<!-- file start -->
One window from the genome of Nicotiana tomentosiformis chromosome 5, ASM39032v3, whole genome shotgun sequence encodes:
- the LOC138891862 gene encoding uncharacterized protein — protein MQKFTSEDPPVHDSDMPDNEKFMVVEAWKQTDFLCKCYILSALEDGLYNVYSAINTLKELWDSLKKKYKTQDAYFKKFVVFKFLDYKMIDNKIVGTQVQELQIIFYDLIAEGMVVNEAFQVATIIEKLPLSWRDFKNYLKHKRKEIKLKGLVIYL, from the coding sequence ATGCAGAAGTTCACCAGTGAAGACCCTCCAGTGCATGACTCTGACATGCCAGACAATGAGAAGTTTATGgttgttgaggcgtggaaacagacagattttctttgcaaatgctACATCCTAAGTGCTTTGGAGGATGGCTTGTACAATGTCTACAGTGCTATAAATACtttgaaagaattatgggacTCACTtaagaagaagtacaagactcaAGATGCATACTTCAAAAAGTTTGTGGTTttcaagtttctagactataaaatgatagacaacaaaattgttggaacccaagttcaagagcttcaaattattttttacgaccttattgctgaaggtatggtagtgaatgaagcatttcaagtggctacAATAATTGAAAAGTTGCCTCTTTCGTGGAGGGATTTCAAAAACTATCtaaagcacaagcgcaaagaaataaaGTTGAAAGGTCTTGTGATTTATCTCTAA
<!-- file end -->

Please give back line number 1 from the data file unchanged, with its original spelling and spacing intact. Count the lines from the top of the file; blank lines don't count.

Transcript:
One window from the genome of Nicotiana tomentosiformis chromosome 5, ASM39032v3, whole genome shotgun sequence encodes: